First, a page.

Context.—Pathology informatics is generally recognized as an important component of pathology training, but the scope, form, and goals of informatics training vary substantially between pathology residency programs. The Training and Education Committee of the Association for Pathology Informatics (API TEC) has developed a standard set of knowledge and skills objectives that are recommended for inclusion in pathology informatics training and may serve to standardize and formalize training programs in this area.

Objective.—The University of Pittsburgh (Pittsburgh, Pa) core rotation in pathology informatics includes most of these goals and is offered as an implementation model for pathology informatics training.

Design.—The core rotation in pathology informatics is a 3-week, full-time rotation including didactic sessions and hands-on laboratories. Topics include general desktop computing and the Internet, but the primary focus of the rotation is vocabulary and concepts related to enterprise and pathology information systems, pathology practice, and research. The total contact time is 63 hours, and a total of 19 faculty and staff contribute. Pretests and posttests are given at the start and end of the rotation. Performance and course evaluation data were collected for 3 years (a total of 21 residents).

Results.—The rotation implements 84% of the knowledge objectives and 94% of the skills objectives recommended by the API TEC. Residents scored an average of about 20% on the pretest and about 70% on the posttest for an average increase during the course of 50%. Posttest scores did not correlate with pretest scores or self-assessed computer skill level. The size of the pretest/posttest difference correlated negatively with the pretest scores and self-assessed computing skill level.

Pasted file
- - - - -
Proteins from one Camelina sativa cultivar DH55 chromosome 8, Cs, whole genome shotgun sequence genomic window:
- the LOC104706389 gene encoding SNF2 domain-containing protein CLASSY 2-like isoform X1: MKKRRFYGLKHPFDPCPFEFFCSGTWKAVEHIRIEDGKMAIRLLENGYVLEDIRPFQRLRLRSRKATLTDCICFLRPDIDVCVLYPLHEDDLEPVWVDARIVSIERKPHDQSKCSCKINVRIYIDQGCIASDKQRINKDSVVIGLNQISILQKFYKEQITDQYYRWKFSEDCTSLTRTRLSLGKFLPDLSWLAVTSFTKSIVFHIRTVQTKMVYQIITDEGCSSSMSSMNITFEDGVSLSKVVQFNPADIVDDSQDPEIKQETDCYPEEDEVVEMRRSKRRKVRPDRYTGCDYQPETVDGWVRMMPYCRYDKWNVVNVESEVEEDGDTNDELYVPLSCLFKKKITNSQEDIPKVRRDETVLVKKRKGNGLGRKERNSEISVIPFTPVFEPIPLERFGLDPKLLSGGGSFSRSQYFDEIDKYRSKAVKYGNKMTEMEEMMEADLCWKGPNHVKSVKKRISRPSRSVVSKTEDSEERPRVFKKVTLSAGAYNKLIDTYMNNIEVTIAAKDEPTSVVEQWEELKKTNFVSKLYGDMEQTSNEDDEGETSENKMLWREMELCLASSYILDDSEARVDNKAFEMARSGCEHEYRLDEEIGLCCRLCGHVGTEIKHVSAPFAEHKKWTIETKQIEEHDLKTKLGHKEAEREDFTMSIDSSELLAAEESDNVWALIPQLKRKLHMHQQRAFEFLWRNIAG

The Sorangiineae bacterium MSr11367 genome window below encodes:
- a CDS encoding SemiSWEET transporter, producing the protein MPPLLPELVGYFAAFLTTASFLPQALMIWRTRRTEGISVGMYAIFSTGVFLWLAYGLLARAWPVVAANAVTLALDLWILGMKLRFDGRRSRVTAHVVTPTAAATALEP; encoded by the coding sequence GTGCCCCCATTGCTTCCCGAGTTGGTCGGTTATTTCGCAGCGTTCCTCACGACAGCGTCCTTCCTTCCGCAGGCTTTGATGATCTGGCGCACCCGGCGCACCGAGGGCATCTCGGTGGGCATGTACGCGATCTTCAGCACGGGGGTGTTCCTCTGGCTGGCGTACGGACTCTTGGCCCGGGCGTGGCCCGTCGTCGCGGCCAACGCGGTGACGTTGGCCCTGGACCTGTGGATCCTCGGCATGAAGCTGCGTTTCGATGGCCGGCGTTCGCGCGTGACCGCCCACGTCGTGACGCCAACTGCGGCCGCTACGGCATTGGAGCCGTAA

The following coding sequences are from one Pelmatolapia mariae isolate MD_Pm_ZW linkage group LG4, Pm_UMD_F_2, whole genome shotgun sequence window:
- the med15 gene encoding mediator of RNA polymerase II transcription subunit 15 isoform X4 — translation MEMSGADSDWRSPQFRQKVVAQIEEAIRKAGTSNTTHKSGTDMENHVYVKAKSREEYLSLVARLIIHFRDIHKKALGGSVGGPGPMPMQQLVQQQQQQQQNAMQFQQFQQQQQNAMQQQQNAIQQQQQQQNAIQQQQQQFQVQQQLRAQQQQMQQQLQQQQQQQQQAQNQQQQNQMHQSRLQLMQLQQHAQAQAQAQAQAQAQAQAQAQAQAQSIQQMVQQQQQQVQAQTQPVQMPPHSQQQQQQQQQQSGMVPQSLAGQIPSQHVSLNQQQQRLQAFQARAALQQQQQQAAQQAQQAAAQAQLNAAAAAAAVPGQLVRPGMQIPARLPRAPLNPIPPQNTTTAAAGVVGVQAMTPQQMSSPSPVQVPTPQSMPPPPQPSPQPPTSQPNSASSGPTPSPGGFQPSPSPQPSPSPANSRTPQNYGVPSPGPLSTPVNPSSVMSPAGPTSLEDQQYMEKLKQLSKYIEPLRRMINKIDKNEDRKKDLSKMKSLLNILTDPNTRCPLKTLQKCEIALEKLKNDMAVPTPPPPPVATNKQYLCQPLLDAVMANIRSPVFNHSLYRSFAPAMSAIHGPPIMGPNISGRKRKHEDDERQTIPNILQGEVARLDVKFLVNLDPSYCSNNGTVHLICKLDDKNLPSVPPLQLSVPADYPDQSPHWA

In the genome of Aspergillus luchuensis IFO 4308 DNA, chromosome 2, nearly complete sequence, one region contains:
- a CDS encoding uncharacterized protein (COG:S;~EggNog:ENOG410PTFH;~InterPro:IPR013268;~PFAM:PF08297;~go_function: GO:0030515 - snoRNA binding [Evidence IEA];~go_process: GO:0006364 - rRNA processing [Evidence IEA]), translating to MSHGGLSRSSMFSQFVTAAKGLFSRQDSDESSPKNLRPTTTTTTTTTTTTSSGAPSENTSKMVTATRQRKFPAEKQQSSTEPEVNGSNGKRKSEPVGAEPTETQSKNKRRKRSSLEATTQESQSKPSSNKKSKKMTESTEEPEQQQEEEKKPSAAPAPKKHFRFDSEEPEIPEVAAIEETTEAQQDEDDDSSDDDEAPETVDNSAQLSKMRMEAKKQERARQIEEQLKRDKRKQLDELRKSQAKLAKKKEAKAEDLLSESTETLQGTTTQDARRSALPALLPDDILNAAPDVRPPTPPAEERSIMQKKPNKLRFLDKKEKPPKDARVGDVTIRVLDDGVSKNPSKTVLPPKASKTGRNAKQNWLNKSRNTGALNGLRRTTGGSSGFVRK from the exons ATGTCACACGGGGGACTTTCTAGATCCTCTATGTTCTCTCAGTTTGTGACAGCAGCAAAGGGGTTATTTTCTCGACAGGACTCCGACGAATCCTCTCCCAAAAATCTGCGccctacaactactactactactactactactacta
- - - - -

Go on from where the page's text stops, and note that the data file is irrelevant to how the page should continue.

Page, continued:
Conclusions.—Pretest scores were generally low regardless of whether residents were familiar with desktop computing and productivity applications, indicating that even residents who are computer “savvy” have limited knowledge of pathology informatics topics. Posttest scores showed that all residents' knowledge increased substantially during the course and that residents who were computing novices were not disadvantaged. In fact, novices tended to have higher pretest/posttest differences, indicating that the rotation effectively supported initially less knowledgeable residents in “catching up” to their peers and achieving an appropriate competency level. This rotation provides a formal training model that implements the API TEC recommendations with demonstrated success.

The training of [pathologists] should be sufficient to enable them to converse intelligently with [Information Technology] experts (having first differentiated these from those acquainted with, but not necessarily understanding, the jargon); to ask the right questions and to interpret answers; to take an active role in specifying and purchasing those elements of hospital information systems that affect laboratory operation; and to understand the advantages and limitations inherent in the technology.

Peters and Clark1 

Pathology informatics is an emerging subspecialty of pathology practice that is concerned with the application of data processing and communications technology to problems in pathology research, diagnosis, and information management. The field encompasses development, deployment, management, and evaluation of software and hardware supporting pathology and clinical practice as well as a number of additional activities that are necessary for the implementation of effective information systems. These latter activities range from the definition of standard terminologies, data elements, and communications protocols used in automated information processing to training in the use and maintenance of information systems and management of vendor and hospital/department administration relationships.